Student Sports Betting

  • Colleges around the country are deliberating on whether to regulate or ban sports betting for their students or on their campus.
  • Other colleges have fully embraced betting and have partnered with sportsbooks, some include the University of Nevada, LSU, MSU, University of Colorado, and the University of Maryland.
  • The American Gambling Association has been quick to warn universities and have established a code for members of the association to follow.

WASHINGTON – A contentious issue surrounding the prevalence of sports betting at colleges/universities has administrators mulling their options. A few colleges have gone so far as to partner with sportsbooks like Caesar’s while others have restricted or even banned sports betting on their teams or on campus.

The likely solution to this problem has nothing to do with legal betting sites and everything to do with the moderate and responsible handling of the issue by the universities themselves.

The Case for Why Sports Betting Should be Allowed – But Is Partnering Going Too Far?

The simple answer as to why sports betting should be allowed on campuses and at universities is simple: colleges and universities do not have the right to tell students what they can and can’t spend their money on.

For many proponents of sports betting legalization, placing money on sports events is nothing more than entertainment, it is inherently a choice by an individual to spend their own money how they want to. However, the policy perspective is not so simple as the above quips.

That being said, colleges do have the decision of whether or not to partner with sportsbooks and the like, similar to how LSU and MSU have done with Caesar’s Sportsbook.

In general, their direct partnership means little, but concerns do start popping up with the usage of campus-wide email campaigns. This is what happened at LSU, with Caesar’s Sportsbook sending emails to anyone on LSU’s athletics email list offering a free bet for depositing and playing.

This is when would say is the moment where colleges do have to step in. Ultimately while they should have no say in the decision for their students to partake in sports betting, they should not be explicitly pushing for it either. This is especially true because most students have poor financial literacy or simply do not have much disposable income and are at higher risk to develop gambling problems.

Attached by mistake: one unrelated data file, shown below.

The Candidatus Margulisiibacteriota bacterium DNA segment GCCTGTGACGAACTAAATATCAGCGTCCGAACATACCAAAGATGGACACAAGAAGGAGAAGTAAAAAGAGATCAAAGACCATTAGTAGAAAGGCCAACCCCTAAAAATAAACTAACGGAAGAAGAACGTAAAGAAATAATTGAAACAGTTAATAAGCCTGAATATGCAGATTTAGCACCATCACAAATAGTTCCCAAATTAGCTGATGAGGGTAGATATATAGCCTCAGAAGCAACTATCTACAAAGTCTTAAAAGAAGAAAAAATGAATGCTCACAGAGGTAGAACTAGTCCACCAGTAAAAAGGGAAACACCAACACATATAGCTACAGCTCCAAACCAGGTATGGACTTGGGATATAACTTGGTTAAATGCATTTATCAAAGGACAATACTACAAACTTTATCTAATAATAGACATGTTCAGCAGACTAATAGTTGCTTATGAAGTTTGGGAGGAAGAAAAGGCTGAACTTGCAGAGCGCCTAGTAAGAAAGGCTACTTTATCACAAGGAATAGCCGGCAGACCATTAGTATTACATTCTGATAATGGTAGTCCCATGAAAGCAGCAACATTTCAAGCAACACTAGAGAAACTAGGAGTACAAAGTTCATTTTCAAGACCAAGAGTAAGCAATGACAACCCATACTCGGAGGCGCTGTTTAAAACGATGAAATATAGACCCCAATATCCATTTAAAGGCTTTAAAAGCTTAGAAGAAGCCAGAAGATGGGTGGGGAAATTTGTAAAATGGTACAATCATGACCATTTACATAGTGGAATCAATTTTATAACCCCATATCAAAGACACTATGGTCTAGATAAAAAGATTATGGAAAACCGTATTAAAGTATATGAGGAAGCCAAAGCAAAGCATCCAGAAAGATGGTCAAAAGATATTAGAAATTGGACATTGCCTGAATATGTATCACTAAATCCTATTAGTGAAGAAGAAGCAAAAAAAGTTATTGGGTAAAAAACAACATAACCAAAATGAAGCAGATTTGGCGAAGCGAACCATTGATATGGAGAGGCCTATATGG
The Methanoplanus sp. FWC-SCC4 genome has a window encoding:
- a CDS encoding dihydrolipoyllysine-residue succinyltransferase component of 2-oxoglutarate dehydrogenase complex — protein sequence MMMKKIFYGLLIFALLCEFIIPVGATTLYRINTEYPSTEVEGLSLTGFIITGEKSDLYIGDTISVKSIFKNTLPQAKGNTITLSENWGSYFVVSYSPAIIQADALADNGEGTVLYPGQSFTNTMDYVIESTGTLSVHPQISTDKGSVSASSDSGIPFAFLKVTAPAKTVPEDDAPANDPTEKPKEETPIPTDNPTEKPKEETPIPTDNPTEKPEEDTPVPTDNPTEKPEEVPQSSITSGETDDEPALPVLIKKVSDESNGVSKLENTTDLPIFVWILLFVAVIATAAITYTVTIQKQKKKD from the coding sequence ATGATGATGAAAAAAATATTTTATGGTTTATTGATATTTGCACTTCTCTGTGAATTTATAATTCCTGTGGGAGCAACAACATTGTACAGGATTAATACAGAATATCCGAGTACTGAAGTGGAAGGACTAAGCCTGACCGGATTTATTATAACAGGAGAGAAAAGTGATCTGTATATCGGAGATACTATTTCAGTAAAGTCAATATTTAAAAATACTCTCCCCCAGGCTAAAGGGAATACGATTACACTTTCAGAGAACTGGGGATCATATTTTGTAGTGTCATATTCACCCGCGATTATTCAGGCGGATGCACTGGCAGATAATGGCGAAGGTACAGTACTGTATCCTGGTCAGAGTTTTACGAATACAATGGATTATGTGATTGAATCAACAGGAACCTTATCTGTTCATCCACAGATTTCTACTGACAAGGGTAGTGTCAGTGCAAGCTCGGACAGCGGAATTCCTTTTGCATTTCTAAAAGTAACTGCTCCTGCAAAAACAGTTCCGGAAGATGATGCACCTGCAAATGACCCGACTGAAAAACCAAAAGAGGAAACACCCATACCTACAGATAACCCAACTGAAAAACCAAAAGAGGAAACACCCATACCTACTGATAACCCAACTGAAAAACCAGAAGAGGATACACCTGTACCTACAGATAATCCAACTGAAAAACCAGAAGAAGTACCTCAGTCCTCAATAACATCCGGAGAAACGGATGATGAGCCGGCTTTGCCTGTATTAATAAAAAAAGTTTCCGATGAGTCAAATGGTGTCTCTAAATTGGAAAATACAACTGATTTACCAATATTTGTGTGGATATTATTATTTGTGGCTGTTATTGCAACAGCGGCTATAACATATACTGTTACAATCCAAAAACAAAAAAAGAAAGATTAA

This is all to say that the role of universities should not be to ban or restrict sports gambling, as it has proven to be a largely frivolous pursuit. In recent studies from the National Council on Problem Gambling, over three quarters of students have gambled in the past year, which is likely to trend higher due to the accessibility of apps in today’s age.

Similarly, a 2017 study showed about a quarter of athletes bet on games, despite the NCAA prohibition on it.

Essentially, because prohibitions like those from the NCAA fail to work, it would be a general waste of school resources to try and enforce a largely unenforceable policy prohibiting betting on school athletics or on campus.

Rather, schools should be using those resources to instead develop sports betting policies, as only 23% of 145 D1 public universities asked by Povich and Howard Centers reported doing so.

In addition to these policies, help centers for those that may be struggling with gambling addiction can be set up and would be a far better use of money, time, and school resources than trying to prevent an issue that is out of the university’s scope like legal sportsbooks.

Overall, the solution to the problem of sports betting in universities should be a moderate one that combines the freedom for students to do as they please and the responsibility of the college to not exacerbate or push for gambling through partnered ads or email campaigns.

Colleges should be setting up places to receive help for gambling addiction and making comprehensive policies on sports betting, but otherwise should not be directly influencing students either way.

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